‘Clipped’ Star Cleopatra Coleman Says Finale ‘Speaks to the Power Structures of Our World’

Note: This story contains spoilers from “Clipped” Season 3, Episode 6.

The final episode of “Clipped” sees the Clippers headed to the playoffs, as Shelley Sterling (Jacki Weaver) looked for a buyer for the team and Donald Sterling (Ed O’Neill) conducted his infamous “apology” interview with CNN’s Anderson Cooper. The conversation went off the rails, with him accusing Cooper of being “more of a racist than I am” and yelling about Magic Johnson having AIDS.

After watching the interview and talking about selling the Clippers with her lawyer Pierce O’Donnell, public relations representative Seth Burton and friend Justine, Shelley revealed she’d revised the family trust so Donald could be removed as a co-trustee if he was found incompetent. After being tested by a doctor, Donald and Shelley are told that he has Alzheimer’s Disease. Meanwhile, Doc Rivers (Laurence Fishburne) told his players to block out the noise from the Sterling interview and focus on winning the playoffs, but they end up losing.

Shelley and Donald proceeded to meet with Steve Ballmer about an offer to buy the Clippers for $2 billion, which the latter rejected and said he won’t sell the team. Pierce O’Donnell urged Shelley to use the revised family trust to her advantage. While Donald quickly caught onto the plot and sued both Shelley and the NBA, he was ultimately removed and replaced by Ballmer.

Later in the episode, V. Stiviano (Cleopatra Coleman) met with her lawyer, revealing she’s running out of money and at risk of losing her house due to a lawsuit with Shelley. Upon entering the court house, V. saw Shelley and told her that if Donald were there, he would take her side. But he immediately followed in behind Shelley, taking her hand as the couple walked into the courtroom.

“This is her house of cards tumbling down. She finally got everything she wanted, which is what you see in the episodes that preceded it. She thinks ‘I did it, I made it, I’m going to be the next Kim Kardashian.’ And then it just starts to devolve,” Coleman told TheWrap. “That’s one of those moments where you see her realize she’s not powerful in this situation.

“Ultimately, the way that the world is structured is not for people like her to win. And that’s when her fantasy starts to fall apart personally for her,” she added.

Cleopatra Coleman (Dana Boulos)

In the end, Stiviano lost the court case and her house. Before exiting her home, Stiviano scratched the words Sterling Properties into the wall using a Clippers bottle opener. Coleman revealed that director Michael Blyden had her enter the empty duplex for the first time when the cameras were rolling for a more authentic reaction.

“I walked in with my roller skates in hand and was able to just discover the empty space and find my kid’s toy and try to put together this moment of grief… They shot it all handheld so that I wasn’t restricted, [so] they were able to just follow me around,” Coleman explained. “We have the paparazzi photos of her leaving, which is why we decided to put it in the show. There’s photos of her leaving the duplex, but we don’t know what happened inside so the [scratching Sterling Properties into the wall] was just fiction.”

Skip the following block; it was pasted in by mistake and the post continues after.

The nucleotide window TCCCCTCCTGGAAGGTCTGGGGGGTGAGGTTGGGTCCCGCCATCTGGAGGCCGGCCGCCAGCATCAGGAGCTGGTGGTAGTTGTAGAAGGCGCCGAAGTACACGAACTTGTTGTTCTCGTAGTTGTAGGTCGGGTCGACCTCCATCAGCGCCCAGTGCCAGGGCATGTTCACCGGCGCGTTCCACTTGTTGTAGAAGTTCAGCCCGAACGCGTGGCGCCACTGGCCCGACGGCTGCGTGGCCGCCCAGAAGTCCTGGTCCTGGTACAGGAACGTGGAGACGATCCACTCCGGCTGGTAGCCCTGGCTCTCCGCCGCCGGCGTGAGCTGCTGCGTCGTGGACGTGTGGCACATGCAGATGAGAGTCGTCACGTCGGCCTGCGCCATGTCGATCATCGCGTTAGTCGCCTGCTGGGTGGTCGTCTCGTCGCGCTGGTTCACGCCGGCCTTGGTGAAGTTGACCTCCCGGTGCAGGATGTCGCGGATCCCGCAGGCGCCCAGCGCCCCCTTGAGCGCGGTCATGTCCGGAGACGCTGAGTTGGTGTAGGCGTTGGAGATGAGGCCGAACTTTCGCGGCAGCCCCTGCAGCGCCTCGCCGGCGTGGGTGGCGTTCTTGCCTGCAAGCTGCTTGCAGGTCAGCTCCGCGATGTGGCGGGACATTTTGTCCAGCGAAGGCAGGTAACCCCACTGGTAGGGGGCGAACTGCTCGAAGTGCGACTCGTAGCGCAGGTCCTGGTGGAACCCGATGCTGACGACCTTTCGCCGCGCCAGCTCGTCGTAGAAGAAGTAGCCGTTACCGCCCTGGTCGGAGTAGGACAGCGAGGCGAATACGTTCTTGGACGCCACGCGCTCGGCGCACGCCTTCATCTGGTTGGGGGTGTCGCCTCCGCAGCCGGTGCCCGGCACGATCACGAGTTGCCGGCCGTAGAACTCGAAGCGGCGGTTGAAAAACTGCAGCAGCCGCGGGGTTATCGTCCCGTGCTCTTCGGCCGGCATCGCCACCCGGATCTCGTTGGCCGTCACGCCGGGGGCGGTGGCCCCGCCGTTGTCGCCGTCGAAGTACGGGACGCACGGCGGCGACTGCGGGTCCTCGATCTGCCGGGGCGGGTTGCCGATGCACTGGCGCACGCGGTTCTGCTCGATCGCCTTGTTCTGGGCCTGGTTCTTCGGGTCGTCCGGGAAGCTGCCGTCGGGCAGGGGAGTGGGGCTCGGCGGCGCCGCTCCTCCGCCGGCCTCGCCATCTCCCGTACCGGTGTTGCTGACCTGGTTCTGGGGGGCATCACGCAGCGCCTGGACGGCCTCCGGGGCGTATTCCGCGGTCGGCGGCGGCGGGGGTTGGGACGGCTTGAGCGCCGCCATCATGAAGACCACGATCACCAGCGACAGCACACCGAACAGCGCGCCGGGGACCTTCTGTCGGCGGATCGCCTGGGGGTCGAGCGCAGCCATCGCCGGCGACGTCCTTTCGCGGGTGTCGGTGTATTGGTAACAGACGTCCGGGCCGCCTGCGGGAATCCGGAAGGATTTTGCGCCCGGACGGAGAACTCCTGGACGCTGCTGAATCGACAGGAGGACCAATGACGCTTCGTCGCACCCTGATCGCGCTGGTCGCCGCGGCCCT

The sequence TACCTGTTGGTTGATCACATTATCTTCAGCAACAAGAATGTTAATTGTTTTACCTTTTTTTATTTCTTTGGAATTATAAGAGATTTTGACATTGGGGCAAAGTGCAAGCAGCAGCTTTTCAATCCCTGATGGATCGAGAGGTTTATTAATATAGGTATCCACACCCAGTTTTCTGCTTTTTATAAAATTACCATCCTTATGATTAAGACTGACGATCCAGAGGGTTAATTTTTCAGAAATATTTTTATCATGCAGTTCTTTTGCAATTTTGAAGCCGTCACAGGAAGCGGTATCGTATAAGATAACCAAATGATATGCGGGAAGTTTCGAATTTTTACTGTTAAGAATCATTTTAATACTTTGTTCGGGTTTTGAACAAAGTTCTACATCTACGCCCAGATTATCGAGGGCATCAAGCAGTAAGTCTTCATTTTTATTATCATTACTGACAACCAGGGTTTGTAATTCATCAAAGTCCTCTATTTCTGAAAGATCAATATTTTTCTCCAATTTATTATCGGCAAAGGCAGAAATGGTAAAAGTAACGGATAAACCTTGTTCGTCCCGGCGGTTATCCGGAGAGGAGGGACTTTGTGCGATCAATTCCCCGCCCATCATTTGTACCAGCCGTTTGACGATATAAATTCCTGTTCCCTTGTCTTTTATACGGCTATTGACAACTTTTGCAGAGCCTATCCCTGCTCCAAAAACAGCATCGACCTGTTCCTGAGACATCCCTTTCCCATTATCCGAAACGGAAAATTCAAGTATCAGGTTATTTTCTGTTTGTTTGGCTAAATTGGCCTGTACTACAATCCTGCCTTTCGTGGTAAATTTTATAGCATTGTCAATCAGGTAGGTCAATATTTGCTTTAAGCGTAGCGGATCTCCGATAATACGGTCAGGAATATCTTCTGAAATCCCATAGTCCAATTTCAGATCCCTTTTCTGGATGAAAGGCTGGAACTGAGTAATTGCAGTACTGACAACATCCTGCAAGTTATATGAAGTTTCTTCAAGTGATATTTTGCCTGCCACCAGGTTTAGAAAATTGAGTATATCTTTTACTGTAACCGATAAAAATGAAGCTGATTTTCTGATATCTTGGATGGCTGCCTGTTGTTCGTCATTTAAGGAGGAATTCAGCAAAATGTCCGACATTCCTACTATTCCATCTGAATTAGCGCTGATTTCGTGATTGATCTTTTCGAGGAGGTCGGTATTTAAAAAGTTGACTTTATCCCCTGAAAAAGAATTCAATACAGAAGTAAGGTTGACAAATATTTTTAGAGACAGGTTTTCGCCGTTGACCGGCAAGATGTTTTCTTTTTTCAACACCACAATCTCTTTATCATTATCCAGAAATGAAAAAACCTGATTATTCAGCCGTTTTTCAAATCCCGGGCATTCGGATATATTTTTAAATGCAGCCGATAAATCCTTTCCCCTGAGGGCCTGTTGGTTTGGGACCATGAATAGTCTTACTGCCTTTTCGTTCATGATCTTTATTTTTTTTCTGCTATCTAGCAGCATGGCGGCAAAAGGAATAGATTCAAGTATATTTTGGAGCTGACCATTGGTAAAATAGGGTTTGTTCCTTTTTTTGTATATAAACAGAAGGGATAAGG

Coleman added that her performance in the scene was inspired by watching Cate Blanchett in “Tár.”

“There’s a scene where Lydia Tár is playing the organ and she’s told to be quiet and there’s this ridiculous moment that happens in the film where it’s half-funny, half-tragic, very childish,” she said. “We wanted like a bratty weird moment, and that’s when I scratched Sterling Properties into the wall. It was really different in tone for the rest of the show, the earlier parts of my performance. I was just so excited that Michael wanted to be so creative and so out of the box… I was really game.”

While celebrating the sale of the team, Justine learned that Shelley did not intend to divorce Donald, despite her lawsuit, and that she gave V.’s house to her housekeeper. A confrontation between Shelley and Justine was interrupted by Doc, who thanked Shelley for buying his lunch but gave it back to her after pointing out that despite selling the Clippers, she and Donald still benefit from them.

“You don’t own him,” Justine told Shelley.

The show then moved to V. watching her children wash the side of a car covered in graffiti to help make ends meet, which prompted her decision to return to working for Donald Sterling. While carrying cups of coffee toward the house, her lawyer told her about a podcast asking her to share her story — a reference to the ESPN 30 for 30 series that ‘Clipped’ is based on — but she declined. After signing for a package, she’s last seen sitting on the Sterlings’ doorstep. Meanwhile, the Sterlings act as if everything was normal, though Shelley is still privately disturbed by the tape.

“Those last moments represent the systems of power in our world and how they are somewhat inescapable, unless we fundamentally change as a society. The fact that it’s real is just even more sobering. That’s the thing about true stories. They’re not always satisfying,” Coleman said. “The fact that we ended it there really does speak to the power structures of our world, and that there are Donald Sterlings all over the place and the world is built for them to win.”

All episodes of “Clipped” are available to stream now on Hulu.

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